Last Website Update:
October 23, 2019 8:47 PM
Seasonal Resources Webpage | Public Health Division
Click on any topic at the left to view details and information.
The Public Health Division is part of the Inspectional Services Department. If you have other questions about building, electrical gas and other health related issues, please visit the Inspectional Services Department website.
Emergency Preparedness and Planning
Do you know what to do in an emergency? From having family supplies such as water, food, batteries, first aid kit, medications, can opener, etc. to having a plan, there are steps you can take to be prepared.
In the event of an emergency, City of Lynn updates and shelter information will be issued through the City of Lynn website at http://www.lynnma.gov.
You can also get City of Lynn updates by connecting through Mayor McGee's Facebook page and the Lynn City Hall Twitter page.
Massachusetts has established a non-emergency help and information line that you can call by dialing 2-1-1.
To learn more about how you and your family can prepare, visit these sites:
You should dial 9-1-1 if there is an emergency situation
City of Lynn Public Health Flu Clinics | October 2019
Flu Shot Clinics October 10th (Breed) and 17th (TMMS) Both 4 until 7 PM
Please bring your Health Insurance Card if you have health insurance. All are welcome to receive a vaccination at no cost.
Basic Information About Flu From State Health and Human Services Department
Flu is a disease of the body's breathing system, including the nose, throat and lungs. The most common symptoms are fever, cough, and sore throat. Symptoms last from a few days to a week or more.
What You Need to Know
These colorful posters and brochures detail the four best ways to stay healthy this flu season by lowering your chances of getting or spreading the flu.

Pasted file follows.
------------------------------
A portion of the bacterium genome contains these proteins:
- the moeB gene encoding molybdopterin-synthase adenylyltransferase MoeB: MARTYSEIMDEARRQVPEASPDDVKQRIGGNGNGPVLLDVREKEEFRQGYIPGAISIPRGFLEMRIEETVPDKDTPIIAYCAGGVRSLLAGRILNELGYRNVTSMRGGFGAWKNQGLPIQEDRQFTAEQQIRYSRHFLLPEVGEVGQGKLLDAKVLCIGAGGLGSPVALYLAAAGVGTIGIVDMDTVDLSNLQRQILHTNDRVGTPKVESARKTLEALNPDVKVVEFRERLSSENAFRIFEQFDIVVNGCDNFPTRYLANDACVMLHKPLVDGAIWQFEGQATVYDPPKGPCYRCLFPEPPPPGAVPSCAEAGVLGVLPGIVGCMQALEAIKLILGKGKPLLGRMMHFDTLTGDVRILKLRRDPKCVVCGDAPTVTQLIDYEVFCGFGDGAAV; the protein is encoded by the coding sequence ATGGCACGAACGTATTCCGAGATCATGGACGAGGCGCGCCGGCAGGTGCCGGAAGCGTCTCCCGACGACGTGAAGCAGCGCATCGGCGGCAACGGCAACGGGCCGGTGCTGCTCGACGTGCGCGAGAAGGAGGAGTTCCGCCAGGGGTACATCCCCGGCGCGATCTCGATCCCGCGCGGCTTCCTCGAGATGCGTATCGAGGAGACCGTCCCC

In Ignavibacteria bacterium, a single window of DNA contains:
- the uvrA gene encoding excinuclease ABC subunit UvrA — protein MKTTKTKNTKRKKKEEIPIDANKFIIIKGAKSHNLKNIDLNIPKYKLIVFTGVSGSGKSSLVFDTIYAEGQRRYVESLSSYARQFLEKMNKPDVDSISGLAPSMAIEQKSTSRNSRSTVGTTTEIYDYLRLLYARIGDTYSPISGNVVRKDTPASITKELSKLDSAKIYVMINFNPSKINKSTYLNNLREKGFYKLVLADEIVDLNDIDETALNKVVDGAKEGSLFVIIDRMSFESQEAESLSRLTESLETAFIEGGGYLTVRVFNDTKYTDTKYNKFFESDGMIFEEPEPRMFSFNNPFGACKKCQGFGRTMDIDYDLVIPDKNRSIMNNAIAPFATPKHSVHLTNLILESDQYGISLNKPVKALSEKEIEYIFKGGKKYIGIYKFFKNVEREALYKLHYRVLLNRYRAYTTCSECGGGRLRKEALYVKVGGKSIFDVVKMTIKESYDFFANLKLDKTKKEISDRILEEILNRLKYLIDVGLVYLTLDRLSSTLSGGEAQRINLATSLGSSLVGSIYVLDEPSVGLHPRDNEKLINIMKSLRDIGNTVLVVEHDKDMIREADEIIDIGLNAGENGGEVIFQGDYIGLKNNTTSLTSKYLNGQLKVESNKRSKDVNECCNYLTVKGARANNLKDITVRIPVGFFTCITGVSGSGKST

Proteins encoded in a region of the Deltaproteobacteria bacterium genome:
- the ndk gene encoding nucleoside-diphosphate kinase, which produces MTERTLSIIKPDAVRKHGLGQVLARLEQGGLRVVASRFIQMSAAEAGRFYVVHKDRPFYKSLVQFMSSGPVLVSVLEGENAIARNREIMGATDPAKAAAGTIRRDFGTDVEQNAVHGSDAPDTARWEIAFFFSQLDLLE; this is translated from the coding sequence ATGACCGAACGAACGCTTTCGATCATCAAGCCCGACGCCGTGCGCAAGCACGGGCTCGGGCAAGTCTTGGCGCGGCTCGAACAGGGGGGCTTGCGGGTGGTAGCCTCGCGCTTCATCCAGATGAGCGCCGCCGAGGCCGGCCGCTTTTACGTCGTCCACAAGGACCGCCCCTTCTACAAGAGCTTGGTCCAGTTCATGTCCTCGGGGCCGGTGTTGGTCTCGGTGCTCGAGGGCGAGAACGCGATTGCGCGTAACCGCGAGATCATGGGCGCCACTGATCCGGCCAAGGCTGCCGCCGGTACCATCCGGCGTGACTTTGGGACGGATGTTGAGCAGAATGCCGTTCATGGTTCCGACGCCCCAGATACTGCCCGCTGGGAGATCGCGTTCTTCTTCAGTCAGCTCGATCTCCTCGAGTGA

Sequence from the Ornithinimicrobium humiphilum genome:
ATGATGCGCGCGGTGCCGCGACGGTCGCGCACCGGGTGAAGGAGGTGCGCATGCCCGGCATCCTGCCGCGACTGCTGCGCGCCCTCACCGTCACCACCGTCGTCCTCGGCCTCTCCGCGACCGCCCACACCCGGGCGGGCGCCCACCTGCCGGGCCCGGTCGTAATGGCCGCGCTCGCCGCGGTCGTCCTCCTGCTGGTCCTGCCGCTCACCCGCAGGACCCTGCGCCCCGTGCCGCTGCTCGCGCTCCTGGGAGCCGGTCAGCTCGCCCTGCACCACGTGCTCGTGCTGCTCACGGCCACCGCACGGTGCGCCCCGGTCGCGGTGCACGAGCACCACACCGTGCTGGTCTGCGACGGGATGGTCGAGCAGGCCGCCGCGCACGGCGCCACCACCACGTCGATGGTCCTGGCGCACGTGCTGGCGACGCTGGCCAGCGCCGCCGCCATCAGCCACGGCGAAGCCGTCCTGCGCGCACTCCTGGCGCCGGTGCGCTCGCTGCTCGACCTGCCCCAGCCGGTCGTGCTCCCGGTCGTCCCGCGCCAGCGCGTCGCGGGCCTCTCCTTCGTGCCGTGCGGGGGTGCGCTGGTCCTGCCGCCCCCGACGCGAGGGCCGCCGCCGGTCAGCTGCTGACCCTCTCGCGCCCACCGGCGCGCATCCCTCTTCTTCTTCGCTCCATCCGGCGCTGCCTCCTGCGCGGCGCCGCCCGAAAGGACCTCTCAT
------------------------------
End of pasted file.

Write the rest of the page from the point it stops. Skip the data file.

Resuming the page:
Everyone 6 months of age and older should be vaccinated for flu. The only exceptions are people with a severe allergy to eggs or to a vaccine component. Washing your hands often, and coughing and sneezing into a tissue or into the inside your elbow, will also help keep you and others healthy.
If You Get Sick or Think You Are Sick
Flu: Caring for People at Home
Visit this webpage for multi-language information and resources (Updated 2018)
For up-to-date flu information and where to find a flu shot, please call the MDPH Information Line toll free at (866) 627-7968 or visit their website.
Additional information and helpful resources can be found on the CDC website.
Hurricane Safety Information
"Are You Ready?"
"Know Your Zone"
Hurricane Information Posted Below
English | Spanish
Evacuation may be necessary during a hurricane or tropical storm due to risk of storm surge. Storm surge is an abnormal rise of water generated by a storm, over and above the predicted astronomical tide. The destructive power of storm surge and large battering waves is often the greatest threat to life and property during a storm, and can result in loss of life, destroyed buildings, beach and dune erosion, and road and bridge damage along the coast.
If you live, work, or plan to vacation in one of Massachusetts’s coastal communities, or near a river or other waterway connected to the ocean, you should "Know Your Zone." View the interactive map here or the evacuation zone maps for your community to learn whether your home or business is in a pre- designated hurricane evacuation zone.
Heat Stroke is the most serious heat-related illness. When the body is unable to control its temperature, the temperature rises rapidly and the body is unable to sweat and cool down. This can occur rapidly, within 10 -15 minutes, with body temperature rising to 106 degrees F.
The Warning Signs of Heat Stroke Include:
An Extremely High Body Temperature (Above 103 Degrees F) | Red, Hot, Dry Skin ( No Sweating) | Rapid, Strong Pulse | Throbbing Headache | Dizziness | Nausea
Confusion or Disorientation